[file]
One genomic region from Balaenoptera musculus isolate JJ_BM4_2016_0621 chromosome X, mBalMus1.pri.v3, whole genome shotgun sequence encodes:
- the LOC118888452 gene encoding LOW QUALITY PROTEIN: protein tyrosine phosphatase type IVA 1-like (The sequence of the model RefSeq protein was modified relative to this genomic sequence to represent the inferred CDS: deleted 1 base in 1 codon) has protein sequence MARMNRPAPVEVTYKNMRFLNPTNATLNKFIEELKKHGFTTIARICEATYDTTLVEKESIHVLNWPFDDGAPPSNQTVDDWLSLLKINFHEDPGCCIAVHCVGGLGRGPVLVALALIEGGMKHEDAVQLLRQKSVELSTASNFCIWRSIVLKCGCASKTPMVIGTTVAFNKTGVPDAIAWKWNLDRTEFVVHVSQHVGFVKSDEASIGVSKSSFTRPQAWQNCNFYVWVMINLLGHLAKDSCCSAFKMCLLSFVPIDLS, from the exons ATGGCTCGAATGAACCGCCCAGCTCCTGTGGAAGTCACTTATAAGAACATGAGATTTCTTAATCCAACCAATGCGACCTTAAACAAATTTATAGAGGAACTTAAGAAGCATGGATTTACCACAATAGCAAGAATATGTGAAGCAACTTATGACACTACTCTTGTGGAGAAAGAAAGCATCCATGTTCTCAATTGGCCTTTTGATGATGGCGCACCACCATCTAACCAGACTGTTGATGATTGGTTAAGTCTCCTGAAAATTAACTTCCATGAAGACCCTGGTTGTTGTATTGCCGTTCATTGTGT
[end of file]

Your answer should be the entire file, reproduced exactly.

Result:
One genomic region from Balaenoptera musculus isolate JJ_BM4_2016_0621 chromosome X, mBalMus1.pri.v3, whole genome shotgun sequence encodes:
- the LOC118888452 gene encoding LOW QUALITY PROTEIN: protein tyrosine phosphatase type IVA 1-like (The sequence of the model RefSeq protein was modified relative to this genomic sequence to represent the inferred CDS: deleted 1 base in 1 codon) has protein sequence MARMNRPAPVEVTYKNMRFLNPTNATLNKFIEELKKHGFTTIARICEATYDTTLVEKESIHVLNWPFDDGAPPSNQTVDDWLSLLKINFHEDPGCCIAVHCVGGLGRGPVLVALALIEGGMKHEDAVQLLRQKSVELSTASNFCIWRSIVLKCGCASKTPMVIGTTVAFNKTGVPDAIAWKWNLDRTEFVVHVSQHVGFVKSDEASIGVSKSSFTRPQAWQNCNFYVWVMINLLGHLAKDSCCSAFKMCLLSFVPIDLS, from the exons ATGGCTCGAATGAACCGCCCAGCTCCTGTGGAAGTCACTTATAAGAACATGAGATTTCTTAATCCAACCAATGCGACCTTAAACAAATTTATAGAGGAACTTAAGAAGCATGGATTTACCACAATAGCAAGAATATGTGAAGCAACTTATGACACTACTCTTGTGGAGAAAGAAAGCATCCATGTTCTCAATTGGCCTTTTGATGATGGCGCACCACCATCTAACCAGACTGTTGATGATTGGTTAAGTCTCCTGAAAATTAACTTCCATGAAGACCCTGGTTGTTGTATTGCCGTTCATTGTGT